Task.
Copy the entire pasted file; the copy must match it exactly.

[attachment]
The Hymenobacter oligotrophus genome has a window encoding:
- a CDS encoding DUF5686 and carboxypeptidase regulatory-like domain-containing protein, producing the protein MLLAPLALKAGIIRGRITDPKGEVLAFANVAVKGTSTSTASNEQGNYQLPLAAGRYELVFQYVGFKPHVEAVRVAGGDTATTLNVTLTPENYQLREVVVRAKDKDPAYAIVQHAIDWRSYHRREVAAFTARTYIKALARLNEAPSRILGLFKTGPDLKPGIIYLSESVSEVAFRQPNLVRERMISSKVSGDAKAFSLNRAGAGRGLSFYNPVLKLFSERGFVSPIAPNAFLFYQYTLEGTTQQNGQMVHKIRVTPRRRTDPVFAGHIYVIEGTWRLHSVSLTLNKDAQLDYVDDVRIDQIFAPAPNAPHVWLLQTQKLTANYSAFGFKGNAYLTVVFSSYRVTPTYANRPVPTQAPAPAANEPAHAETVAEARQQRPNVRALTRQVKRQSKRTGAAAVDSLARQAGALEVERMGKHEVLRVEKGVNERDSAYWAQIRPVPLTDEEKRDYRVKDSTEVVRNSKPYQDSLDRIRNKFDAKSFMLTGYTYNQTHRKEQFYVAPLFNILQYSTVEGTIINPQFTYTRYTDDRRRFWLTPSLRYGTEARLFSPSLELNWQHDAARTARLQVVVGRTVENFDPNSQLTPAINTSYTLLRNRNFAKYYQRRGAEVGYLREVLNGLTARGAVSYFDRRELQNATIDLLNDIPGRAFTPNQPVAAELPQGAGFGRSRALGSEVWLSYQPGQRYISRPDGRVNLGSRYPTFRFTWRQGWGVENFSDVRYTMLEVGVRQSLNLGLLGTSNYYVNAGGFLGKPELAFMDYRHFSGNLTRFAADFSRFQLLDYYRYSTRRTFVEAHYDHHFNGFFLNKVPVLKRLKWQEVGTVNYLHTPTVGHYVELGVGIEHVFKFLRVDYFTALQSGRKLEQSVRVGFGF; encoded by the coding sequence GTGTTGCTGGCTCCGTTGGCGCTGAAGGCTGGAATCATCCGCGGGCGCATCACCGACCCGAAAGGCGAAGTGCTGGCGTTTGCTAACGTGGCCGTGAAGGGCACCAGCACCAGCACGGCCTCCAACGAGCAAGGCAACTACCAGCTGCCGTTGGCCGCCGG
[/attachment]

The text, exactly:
The Hymenobacter oligotrophus genome has a window encoding:
- a CDS encoding DUF5686 and carboxypeptidase regulatory-like domain-containing protein, producing the protein MLLAPLALKAGIIRGRITDPKGEVLAFANVAVKGTSTSTASNEQGNYQLPLAAGRYELVFQYVGFKPHVEAVRVAGGDTATTLNVTLTPENYQLREVVVRAKDKDPAYAIVQHAIDWRSYHRREVAAFTARTYIKALARLNEAPSRILGLFKTGPDLKPGIIYLSESVSEVAFRQPNLVRERMISSKVSGDAKAFSLNRAGAGRGLSFYNPVLKLFSERGFVSPIAPNAFLFYQYTLEGTTQQNGQMVHKIRVTPRRRTDPVFAGHIYVIEGTWRLHSVSLTLNKDAQLDYVDDVRIDQIFAPAPNAPHVWLLQTQKLTANYSAFGFKGNAYLTVVFSSYRVTPTYANRPVPTQAPAPAANEPAHAETVAEARQQRPNVRALTRQVKRQSKRTGAAAVDSLARQAGALEVERMGKHEVLRVEKGVNERDSAYWAQIRPVPLTDEEKRDYRVKDSTEVVRNSKPYQDSLDRIRNKFDAKSFMLTGYTYNQTHRKEQFYVAPLFNILQYSTVEGTIINPQFTYTRYTDDRRRFWLTPSLRYGTEARLFSPSLELNWQHDAARTARLQVVVGRTVENFDPNSQLTPAINTSYTLLRNRNFAKYYQRRGAEVGYLREVLNGLTARGAVSYFDRRELQNATIDLLNDIPGRAFTPNQPVAAELPQGAGFGRSRALGSEVWLSYQPGQRYISRPDGRVNLGSRYPTFRFTWRQGWGVENFSDVRYTMLEVGVRQSLNLGLLGTSNYYVNAGGFLGKPELAFMDYRHFSGNLTRFAADFSRFQLLDYYRYSTRRTFVEAHYDHHFNGFFLNKVPVLKRLKWQEVGTVNYLHTPTVGHYVELGVGIEHVFKFLRVDYFTALQSGRKLEQSVRVGFGF; encoded by the coding sequence GTGTTGCTGGCTCCGTTGGCGCTGAAGGCTGGAATCATCCGCGGGCGCATCACCGACCCGAAAGGCGAAGTGCTGGCGTTTGCTAACGTGGCCGTGAAGGGCACCAGCACCAGCACGGCCTCCAACGAGCAAGGCAACTACCAGCTGCCGTTGGCCGCCGG